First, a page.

This was done contra jour and with a stiff brush I was able to remove paint to create some of the forms I could just see on the farm. This cluster of buildings isnt very pretty, but I think both paintings conceal most of the ugliness.

An enjoyable few hours on a glorious morning and the good weather continues here in Dublin. Just about to go off on a walking tour of the city.

Other landscapes are available for sale on my website: grahammcquadefineart.com

PRIMROSE HILL – WATERCOLOUR PAINTING

This painting developed from an early morning sketch I posted a few weeks ago. A row of cottages at the top of a shallow incline – which in this area of flatness is called a hill. It was originally done in landscape format but I thought that it might pack more punch in long format. Even so, I’m not sure whether it will hold much interest for anyone save, possibly, the few souls that live there. Whilst working on another sketch by the side of the road up by the far cottage you see in the painting, a local stopped by and enquired whether I could paint his house which is just off to the right – I gave him my card, though so far I’ve heard nothing more.

As for the painting – it was the colour and shapes of the cluster of cottages set against the rough, dry grassland and the difference in brushwork between the two which interested me. Couple this with a scatter of random leaning power-line poles and you get my attention, though, I suspect, no-one else’s. But in the end I enjoyed the task – so here it is.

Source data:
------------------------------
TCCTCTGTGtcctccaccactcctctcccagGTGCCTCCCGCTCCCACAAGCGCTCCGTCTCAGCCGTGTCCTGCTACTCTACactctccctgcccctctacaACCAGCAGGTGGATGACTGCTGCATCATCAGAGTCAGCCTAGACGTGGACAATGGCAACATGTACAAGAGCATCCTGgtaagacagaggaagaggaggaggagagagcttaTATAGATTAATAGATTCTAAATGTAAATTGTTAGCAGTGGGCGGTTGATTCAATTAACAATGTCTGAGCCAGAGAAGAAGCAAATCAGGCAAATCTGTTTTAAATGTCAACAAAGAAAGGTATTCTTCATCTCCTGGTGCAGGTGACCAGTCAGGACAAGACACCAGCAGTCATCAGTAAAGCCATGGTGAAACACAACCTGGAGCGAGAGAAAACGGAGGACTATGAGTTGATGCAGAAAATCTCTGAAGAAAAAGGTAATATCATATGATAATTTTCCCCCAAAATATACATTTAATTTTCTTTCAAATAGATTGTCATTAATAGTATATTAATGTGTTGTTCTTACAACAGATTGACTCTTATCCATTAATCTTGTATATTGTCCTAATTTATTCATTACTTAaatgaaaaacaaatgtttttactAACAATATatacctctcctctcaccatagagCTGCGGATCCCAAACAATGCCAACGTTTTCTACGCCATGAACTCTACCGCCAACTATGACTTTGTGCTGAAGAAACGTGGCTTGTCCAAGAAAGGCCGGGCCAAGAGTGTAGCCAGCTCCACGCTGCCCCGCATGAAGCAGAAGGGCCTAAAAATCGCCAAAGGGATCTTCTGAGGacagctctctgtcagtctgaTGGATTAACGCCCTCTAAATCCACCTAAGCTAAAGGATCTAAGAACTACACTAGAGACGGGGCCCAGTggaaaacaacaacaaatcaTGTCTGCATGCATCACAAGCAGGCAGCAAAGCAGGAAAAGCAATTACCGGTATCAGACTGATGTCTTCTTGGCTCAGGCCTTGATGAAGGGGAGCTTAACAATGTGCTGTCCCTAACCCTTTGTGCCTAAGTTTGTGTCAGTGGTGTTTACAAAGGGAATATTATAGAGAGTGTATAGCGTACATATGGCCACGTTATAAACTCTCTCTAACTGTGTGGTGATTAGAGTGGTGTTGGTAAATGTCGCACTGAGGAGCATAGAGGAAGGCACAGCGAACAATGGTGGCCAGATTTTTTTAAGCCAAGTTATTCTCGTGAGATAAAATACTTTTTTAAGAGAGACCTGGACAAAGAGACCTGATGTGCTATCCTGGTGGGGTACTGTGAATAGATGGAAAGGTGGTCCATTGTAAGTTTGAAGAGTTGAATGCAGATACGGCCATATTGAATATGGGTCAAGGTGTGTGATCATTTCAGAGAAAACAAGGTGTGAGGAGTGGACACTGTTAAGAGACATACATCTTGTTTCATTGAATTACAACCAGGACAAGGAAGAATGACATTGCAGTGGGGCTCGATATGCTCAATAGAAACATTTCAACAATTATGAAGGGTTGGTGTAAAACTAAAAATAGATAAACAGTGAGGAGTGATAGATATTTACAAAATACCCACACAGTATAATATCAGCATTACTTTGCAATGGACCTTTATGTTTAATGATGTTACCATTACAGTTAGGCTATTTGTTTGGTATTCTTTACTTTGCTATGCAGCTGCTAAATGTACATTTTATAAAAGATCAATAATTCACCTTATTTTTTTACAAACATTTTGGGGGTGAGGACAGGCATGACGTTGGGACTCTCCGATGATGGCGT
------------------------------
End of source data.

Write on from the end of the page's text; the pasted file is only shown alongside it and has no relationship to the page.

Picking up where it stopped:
Other landscapes are available for sale on my website: grahammcquadefineart.com

SUNSHINE IN A BLUE VASE – WATERCOLOUR PAINTING

In my last blog I was bemoaning the difficulty I had with a painting. Well here is that beast, the one I almost tamed – perhaps we’ll call it a draw.

My wife had arranged some sunflowers in our big glass vase and I walked into the room as the sun was streaming in via a side window – so I had to at least give it a go.

The shadows intrigued me almost as much as the light flecked flowers, so my initial response was to do the painting in landscape format.

This version isnt complete, but shows my initial thoughts on the subject, along with the need to compress the vase for this format. As I painted this I started to think that perhaps I should just focus on the light on the flowers, so I started to paint a new version in portrait format, but threequarters of the way through the painting I realised that I had missed out one of the flowers.

So you brush yourself off, calm yourself down and start again and the result’s at the top.

Well, I’m not doing it again. Well, not for now… Though I have already corrected the out-of-kilter rim you see on top of the vase. The top and the bottom now belong to the same vessel.